By Simon Wyatt

This year marks 15 years of the Greater London Authority’s (GLA) London Plan. With the new draft Plan coming into force later this year, we have looked back on its impact and forward to assess what’s coming next.

One of the key objectives of the Plan was to deliver carbon reductions, so how has it faired? To measure success, you need to set a target, the GLA chose to use the Building Regulation’s National Calculation Methodology (NCM), the same approach as BREEAM.  This was unfortunate as the NCM is designed for compliance and not energy consumption. By using this methodology, the GLA significantly underestimated energy use, sometimes by a factor of three. The recent introduction of the Building Better Partnerships ‘Design for Performancestandard provides an accurate methodology for predicting operational energy consumption and provides a realistic alternative approach to the NCM methodology adopted by the GLA.

Initially the key requirement of the Plan was for renewable energy generation on site. The easiest and cheapest way to satisfy the requirement was with the inclusion of biomass boilers. But as they resulted in significant increases in air pollution, most biomass boilers were never switched on and were quickly discouraged by the London Boroughs.

Wind turbines were a popular alternative, some even featuring prominently within the architecture of buildings. However, they failed to deliver the estimated electricity outputs due to turbulence air flows around buildings, with some units failing to generate any energy at all. One popular unit, an attractive vertical axis turbine was so ineffective at low wind speeds that electric motors were fitted for appearance sake which then made it difficult to know which way the electricity was flowing.

The focus then shifted to decentralised heat networks fed by low carbon technologies. For practical and financial reasons this meant natural-gas fired combined heat and power (CHP) units was the prevailing solution. Although these are classed as low carbon technologies, they still burn fossil fuels. As a result, electricity generation through combustion had been reintroduced into London after being phased out in the 1980s, due to concerns with local air quality. This led to a contradiction within the planning process whereby the energy officer could be requesting CHP, whilst the environmental officer was requesting its removal.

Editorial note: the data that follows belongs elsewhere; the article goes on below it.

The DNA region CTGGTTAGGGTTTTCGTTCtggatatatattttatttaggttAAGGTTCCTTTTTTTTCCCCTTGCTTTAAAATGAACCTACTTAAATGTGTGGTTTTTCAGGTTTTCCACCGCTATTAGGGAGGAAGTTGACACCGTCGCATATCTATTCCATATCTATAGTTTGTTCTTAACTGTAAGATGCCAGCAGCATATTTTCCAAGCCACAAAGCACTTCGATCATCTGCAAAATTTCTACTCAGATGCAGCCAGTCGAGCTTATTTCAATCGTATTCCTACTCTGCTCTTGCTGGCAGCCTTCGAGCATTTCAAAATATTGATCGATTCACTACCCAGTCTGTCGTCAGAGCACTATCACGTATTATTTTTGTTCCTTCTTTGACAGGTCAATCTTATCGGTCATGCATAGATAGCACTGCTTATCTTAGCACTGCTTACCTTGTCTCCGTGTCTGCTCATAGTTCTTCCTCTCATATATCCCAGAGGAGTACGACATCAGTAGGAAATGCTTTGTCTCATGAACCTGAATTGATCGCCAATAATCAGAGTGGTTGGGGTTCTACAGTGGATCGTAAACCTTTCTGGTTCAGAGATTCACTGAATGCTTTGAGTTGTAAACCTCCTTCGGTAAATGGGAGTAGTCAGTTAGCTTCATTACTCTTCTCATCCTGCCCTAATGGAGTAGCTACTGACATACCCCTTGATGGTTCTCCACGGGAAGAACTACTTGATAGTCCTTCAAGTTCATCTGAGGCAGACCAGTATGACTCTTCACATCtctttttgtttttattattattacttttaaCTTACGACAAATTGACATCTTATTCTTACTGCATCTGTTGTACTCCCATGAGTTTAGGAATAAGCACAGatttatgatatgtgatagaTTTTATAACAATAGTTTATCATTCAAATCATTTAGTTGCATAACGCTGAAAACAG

This has been the status quo for the last five or so years. Apart from a brief attempt from the policy to maximise low carbon heat generation through ‘trigeneration’ onto the market. This meant using heat from the CHP to generate cooling via inefficient absorption chillers. This proved to be technically impractical and was fortunately dropped.

The case for carbon reduction from CHP was based on the large difference between the emission factors of natural gas vs grid electricity. However, since 2010 (the last time the Building regulation emission factors have been updated), the grid average emission factor has halved with the introduction of renewable energy sources. The next version of the Building Regulations is expected to update the electrical emission factor to reflect this, closing this gap and making CHP more carbon intensive then gas boilers or direct electric heating.

The new London Plan will discourage combustion on site, largely due to air quality concerns and from January 2019 requires the use of the new emission factors. The upshot is, that carbon emissions savings of up to 40% from CHP have disappeared, and their contribution to air pollution means that they will be discouraged for new development. The only apparent solution now for achieving the CO2 and air quality requirements are electric heat pumps.

The new Plan still prioritises connection to district heating systems where available and as the majority of the existing ones are supplied by CHPs the conundrum is on how carbon reductions will be achieved.

Looking forward will the forthcoming 2019 version of the London Plan be more successful than previous attempts at achieving its objectives?

  • Unfortunately, it has retained the Building Regulation NCM methodology for quantifying carbon emissions and applying carbon offset payments; this bears little relationship to actual performance in use. This may become apparent with the introduction of the new “be seen” policy to report predicted energy consumption vs operational energy data. Adopting the new Building Better Partnerships’ Design for Performance’ standard, would have been a far better methodology to deliver in operation with the performance predicted at design stage.
  • Heat pumps certainly on paper offer significant CO2 savings. However, quoted seasonal efficiencies are rarely achieved, since when the heat demand is greatest, the outside temperatures are lowest, therefore reducing efficiencies.
  • In terms of CO2 savings, even at the lower efficiencies, heat pumps are better and with the decarbonisation of the grid provide future proofing.
  • An area of concern is the fact that electricity is three to five times more expensive than natural gas, which could lead to significantly higher bills. This puts more people at risk of being pushed into fuel poverty.

In conclusion, for the last 15 years, the Plan has been promoting low carbon design with mixed results, but ultimately failing to achieve significant reductions. At the same time, promoting policies which have been detrimental to our air quality. Going forward the GLA has a real opportunity to transmission to a low carbon, fossil fuel free sociality, but now is the time to ensure that the methodology is robust and does not have the unintended consequence of increasing fuel poverty.

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Simon Wyatt, Sustainability


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